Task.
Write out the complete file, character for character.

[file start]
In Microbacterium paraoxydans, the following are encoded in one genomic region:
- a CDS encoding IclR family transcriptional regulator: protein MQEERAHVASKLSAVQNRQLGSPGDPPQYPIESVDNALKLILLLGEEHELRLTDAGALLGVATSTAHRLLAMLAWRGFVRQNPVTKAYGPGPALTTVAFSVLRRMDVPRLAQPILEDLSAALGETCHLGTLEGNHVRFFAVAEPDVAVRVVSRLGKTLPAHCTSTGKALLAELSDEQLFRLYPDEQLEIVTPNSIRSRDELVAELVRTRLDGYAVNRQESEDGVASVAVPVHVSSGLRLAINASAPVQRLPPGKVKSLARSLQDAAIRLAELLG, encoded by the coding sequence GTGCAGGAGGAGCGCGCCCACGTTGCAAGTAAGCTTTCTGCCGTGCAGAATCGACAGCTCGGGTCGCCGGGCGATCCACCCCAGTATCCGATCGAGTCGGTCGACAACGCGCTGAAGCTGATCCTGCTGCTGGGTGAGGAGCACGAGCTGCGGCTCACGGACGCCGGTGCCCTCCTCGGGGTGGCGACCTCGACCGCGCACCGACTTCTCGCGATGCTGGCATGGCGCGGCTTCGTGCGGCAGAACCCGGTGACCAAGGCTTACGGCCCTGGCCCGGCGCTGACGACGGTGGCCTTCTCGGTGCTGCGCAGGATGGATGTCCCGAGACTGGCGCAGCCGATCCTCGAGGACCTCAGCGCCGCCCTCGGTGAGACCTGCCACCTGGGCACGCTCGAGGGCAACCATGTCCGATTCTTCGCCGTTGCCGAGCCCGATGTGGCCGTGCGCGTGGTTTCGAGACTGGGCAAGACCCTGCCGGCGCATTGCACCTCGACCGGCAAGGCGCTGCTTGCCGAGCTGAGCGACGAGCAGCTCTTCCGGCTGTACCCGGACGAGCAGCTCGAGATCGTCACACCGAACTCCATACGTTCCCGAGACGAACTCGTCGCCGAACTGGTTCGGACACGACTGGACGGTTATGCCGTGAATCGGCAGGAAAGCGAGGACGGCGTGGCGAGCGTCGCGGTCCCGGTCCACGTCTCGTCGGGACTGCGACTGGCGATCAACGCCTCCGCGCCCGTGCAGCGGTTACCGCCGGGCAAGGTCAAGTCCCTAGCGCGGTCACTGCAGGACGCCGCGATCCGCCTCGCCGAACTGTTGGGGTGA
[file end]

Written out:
In Microbacterium paraoxydans, the following are encoded in one genomic region:
- a CDS encoding IclR family transcriptional regulator: protein MQEERAHVASKLSAVQNRQLGSPGDPPQYPIESVDNALKLILLLGEEHELRLTDAGALLGVATSTAHRLLAMLAWRGFVRQNPVTKAYGPGPALTTVAFSVLRRMDVPRLAQPILEDLSAALGETCHLGTLEGNHVRFFAVAEPDVAVRVVSRLGKTLPAHCTSTGKALLAELSDEQLFRLYPDEQLEIVTPNSIRSRDELVAELVRTRLDGYAVNRQESEDGVASVAVPVHVSSGLRLAINASAPVQRLPPGKVKSLARSLQDAAIRLAELLG, encoded by the coding sequence GTGCAGGAGGAGCGCGCCCACGTTGCAAGTAAGCTTTCTGCCGTGCAGAATCGACAGCTCGGGTCGCCGGGCGATCCACCCCAGTATCCGATCGAGTCGGTCGACAACGCGCTGAAGCTGATCCTGCTGCTGGGTGAGGAGCACGAGCTGCGGCTCACGGACGCCGGTGCCCTCCTCGGGGTGGCGACCTCGACCGCGCACCGACTTCTCGCGATGCTGGCATGGCGCGGCTTCGTGCGGCAGAACCCGGTGACCAAGGCTTACGGCCCTGGCCCGGCGCTGACGACGGTGGCCTTCTCGGTGCTGCGCAGGATGGATGTCCCGAGACTGGCGCAGCCGATCCTCGAGGACCTCAGCGCCGCCCTCGGTGAGACCTGCCACCTGGGCACGCTCGAGGGCAACCATGTCCGATTCTTCGCCGTTGCCGAGCCCGATGTGGCCGTGCGCGTGGTTTCGAGACTGGGCAAGACCCTGCCGGCGCATTGCACCTCGACCGGCAAGGCGCTGCTTGCCGAGCTGAGCGACGAGCAGCTCTTCCGGCTGTACCCGGACGAGCAGCTCGAGATCGTCACACCGAACTCCATACGTTCCCGAGACGAACTCGTCGCCGAACTGGTTCGGACACGACTGGACGGTTATGCCGTGAATCGGCAGGAAAGCGAGGACGGCGTGGCGAGCGTCGCGGTCCCGGTCCACGTCTCGTCGGGACTGCGACTGGCGATCAACGCCTCCGCGCCCGTGCAGCGGTTACCGCCGGGCAAGGTCAAGTCCCTAGCGCGGTCACTGCAGGACGCCGCGATCCGCCTCGCCGAACTGTTGGGGTGA